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Thomas F. Fischer, M.Div., M.S.A., Editor

The Fourth Sunday After Epiphany
Series B

Option #1: "A Teaching With Authority"
Mark 1:21-28
Rev. Wayne Dobratz, B.A., M.Div.

I. Authority over evil--text, vv23-27

A. Visible evil--demonic et al--Mk 5; Matt 8:29; Lk 8:28; James 2:19--demons’ opinion of Christ’s power; re: "the Holy One"--Acts 3:14ff; Mark 1:34, 3:11-12; Luke 9:37ff, 11:14-22

B. Evil within--repent!; Mark 6:12-13; Acts 5:31-32, 20:21, 2 Peter 3:9

II. Praise Him for the authority of His Word--Matt 9:33-35, 12:22-28, 15:31; Mark 7:37

International Standard Bible Encyclopedia:


When He began to teach in Palestine, all knowledge of God and all exercise of His authority were mediated through the priests and scribes who, however, claimed the Old Testament as their source. Christ was neither the destroyer nor the creator of institutions. He never discussed the abstract right or capacity of the Jewish orders to be religious teachers. He enjoined obedience to their teaching (Mt 23:2-3). Still less did He question the authority of the Old Testament. He came not to destroy, but to fulfill the law and the prophets (Mt 5:17). But He did two things which involved the assertion of a new and superior authority in Himself. He repudiated the scribes’ interpretation of the law (Mt 23:13-16), and He declared that certain of the provisions of the Mosaic law itself were temporary and tentative and to be replaced or supplemented by His own more adequate teaching (Matt 5:32, 34, 39, 44; 19:8-9). In doing this He was really fulfilling a line of thought which permeates the entire Old Testament. All its writers disclaim finality and look forward to a fuller revelation of the mind of God in a day of Yahweh or a new covenant or a Messiah. Jesus Christ regarded these expectations as being realized in Himself and claimed to complete and fulfill the development which had run through the Old Testament. As such, He claims finality in His teaching of the will of God and absolute authority in the realm of religion and morals.

(A) His Teaching: His teaching is with authority. His hearers contrast it with that of the scribes, who, with all the prestige of tradition and establishment, in comparison with Him, entirely lacked authority (Mt 7:29; Mk 1:22; Lk 4:32; Jn 7:46).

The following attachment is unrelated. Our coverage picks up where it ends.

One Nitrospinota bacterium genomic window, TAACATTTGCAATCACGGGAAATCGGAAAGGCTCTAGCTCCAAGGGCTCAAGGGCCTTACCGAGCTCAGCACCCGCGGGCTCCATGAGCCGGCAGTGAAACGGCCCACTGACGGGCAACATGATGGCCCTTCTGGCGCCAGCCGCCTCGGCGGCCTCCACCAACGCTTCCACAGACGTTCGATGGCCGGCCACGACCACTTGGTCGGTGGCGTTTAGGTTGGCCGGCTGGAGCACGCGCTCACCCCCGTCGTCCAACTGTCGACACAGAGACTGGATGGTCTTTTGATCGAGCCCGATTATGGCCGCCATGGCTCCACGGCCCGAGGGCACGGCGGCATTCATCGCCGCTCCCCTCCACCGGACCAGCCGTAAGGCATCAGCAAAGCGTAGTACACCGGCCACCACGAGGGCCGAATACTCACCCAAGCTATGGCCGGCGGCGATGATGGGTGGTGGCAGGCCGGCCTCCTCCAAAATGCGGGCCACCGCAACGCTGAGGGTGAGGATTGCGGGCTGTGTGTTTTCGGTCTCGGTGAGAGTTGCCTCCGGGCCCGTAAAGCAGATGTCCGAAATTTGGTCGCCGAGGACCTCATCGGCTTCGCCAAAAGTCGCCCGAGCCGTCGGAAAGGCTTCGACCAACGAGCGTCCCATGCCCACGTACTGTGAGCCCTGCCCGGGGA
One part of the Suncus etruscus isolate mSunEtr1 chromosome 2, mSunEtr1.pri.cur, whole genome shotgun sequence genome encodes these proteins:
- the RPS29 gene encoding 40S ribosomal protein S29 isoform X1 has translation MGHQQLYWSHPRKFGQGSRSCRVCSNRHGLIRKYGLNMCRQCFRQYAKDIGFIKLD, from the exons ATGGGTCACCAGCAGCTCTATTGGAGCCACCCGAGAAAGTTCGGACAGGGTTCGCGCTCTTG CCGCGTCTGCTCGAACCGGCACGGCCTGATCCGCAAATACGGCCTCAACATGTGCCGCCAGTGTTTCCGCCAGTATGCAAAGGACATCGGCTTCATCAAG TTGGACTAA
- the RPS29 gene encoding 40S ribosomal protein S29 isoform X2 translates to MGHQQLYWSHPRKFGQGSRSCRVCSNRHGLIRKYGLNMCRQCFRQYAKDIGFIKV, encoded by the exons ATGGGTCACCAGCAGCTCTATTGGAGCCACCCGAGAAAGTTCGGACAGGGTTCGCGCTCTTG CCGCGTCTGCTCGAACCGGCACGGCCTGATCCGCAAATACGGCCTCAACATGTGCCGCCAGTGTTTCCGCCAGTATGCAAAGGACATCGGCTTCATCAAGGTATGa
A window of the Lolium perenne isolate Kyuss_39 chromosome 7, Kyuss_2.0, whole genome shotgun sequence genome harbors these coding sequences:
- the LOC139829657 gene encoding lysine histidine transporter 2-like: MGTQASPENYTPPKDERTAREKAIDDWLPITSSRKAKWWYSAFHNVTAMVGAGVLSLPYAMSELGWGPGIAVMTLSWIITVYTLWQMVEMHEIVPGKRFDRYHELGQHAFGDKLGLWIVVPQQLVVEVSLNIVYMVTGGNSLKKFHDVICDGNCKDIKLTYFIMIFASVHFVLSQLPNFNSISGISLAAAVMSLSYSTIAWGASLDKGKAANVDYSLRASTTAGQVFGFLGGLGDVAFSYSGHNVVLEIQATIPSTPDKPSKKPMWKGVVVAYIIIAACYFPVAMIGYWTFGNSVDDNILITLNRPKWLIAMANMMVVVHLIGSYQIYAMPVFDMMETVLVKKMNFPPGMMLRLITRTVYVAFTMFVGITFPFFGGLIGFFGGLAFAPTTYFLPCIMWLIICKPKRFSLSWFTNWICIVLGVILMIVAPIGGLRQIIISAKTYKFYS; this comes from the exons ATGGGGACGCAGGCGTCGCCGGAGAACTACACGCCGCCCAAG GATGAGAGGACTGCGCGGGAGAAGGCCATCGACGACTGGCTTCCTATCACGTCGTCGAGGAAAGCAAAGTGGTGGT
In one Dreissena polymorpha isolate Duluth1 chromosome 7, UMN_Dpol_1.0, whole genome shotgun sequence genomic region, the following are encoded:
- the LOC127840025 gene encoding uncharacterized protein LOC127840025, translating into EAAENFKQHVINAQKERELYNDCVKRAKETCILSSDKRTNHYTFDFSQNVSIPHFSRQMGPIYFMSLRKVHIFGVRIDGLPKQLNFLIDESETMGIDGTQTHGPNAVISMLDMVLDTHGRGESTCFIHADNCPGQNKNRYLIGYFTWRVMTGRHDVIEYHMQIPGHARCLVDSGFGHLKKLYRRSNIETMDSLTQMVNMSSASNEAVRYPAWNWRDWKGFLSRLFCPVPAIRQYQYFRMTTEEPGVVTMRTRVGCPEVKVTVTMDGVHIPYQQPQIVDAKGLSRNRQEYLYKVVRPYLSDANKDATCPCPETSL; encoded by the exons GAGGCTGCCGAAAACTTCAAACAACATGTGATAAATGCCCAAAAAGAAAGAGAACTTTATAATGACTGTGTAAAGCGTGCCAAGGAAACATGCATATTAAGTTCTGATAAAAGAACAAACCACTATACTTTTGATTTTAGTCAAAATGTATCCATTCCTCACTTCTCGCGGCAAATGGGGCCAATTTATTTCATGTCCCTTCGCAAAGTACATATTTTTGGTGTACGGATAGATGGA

(B) His Works: His authority as a teacher is closely associated with His works, especially as these revealed His authority over that world of evil spirits whose influence was felt in the mental disorders that afflicted people (Mk 1:27; Lk 4:36).

(C) Forgiving and Judging: In His claim to forgive sins, sanctioned by works of healing, He exercised a divine prerogative (Matt 9:6, 8; Mk 2:10; Lk 5:24). It stated an infallible moral judgment, a power to dispense with the recognized laws of retribution and to remove guilt, which could only inhere in God. All these powers are asserted in another form in the statement that He is the final judge (Jn 5:27).

(D) Life and Salvation: He therefore possesses authority over life and salvation. This authority begins in His power over His own life to give it in sacrifice for men (John 10:18). By faith in Him and obedience to Him, men obtain salvation (Matt 10:32; 11:28-30). Their relation to Him determines their relation to God and to the kingdom of heaven (Matt 10:40; Lk 12:8).

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I don’t have to tell you that there are all kinds of scary movies out there. Some people like them because they feel "high" when they are scared.

In the time of Jesus, there were some very frightened people and they didn’t have scary movies to watch. They actually saw people who possessed by demons. We believe that angels help us; well, the devil has servants too and if we play around with things like Ouija boards, we can get into a lot of trouble.

In the Bible lesson for today, we are not told about how the man became possessed. We are told that they were in the synagogue when this man cried out: "What do you want with us, Jesus? Have you come to destroy us? I know who you are--the Son of God!"

Why am I telling you this? Simple: I want you to know that the very powerful angels of Satan are afraid of Jesus. That’s because He is the Son of God. If you know someone who is playing with the devil, tell him to stop. He is playing a very dangerous game. If you know of someone whose house has strange things happening, Jesus still can help today. After all, "He gives orders to evil spirits and they obey him!"


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Option #2: "Under New--God's!--Management"
Mark 1:21-28
Rev. Kelly Bedard, B.A., M.Div.



Point: God wants to cast out our personal demons.
Problem: Like the demon(s), we may get our Christology right intellectually, but we lack Spiritual maturity and understanding.
Promise: God in Jesus took/takes on all our demons and, in the Holy Spirit, gives us authority and confidence to exorcise others'.
1. akathartos, v23: not cleansed, unclean in a ceremonial sense: that which must be abstained from according to the levitical law; in a moral sense: unclean in thought and life. (Blue Letter Bible)
2. The Greek word for authority or power is exousia, from which we derive the word "exorcize," as in Jesus' exorcizing the unclean spirits (Mark 1:21-22). (Paul Berge)


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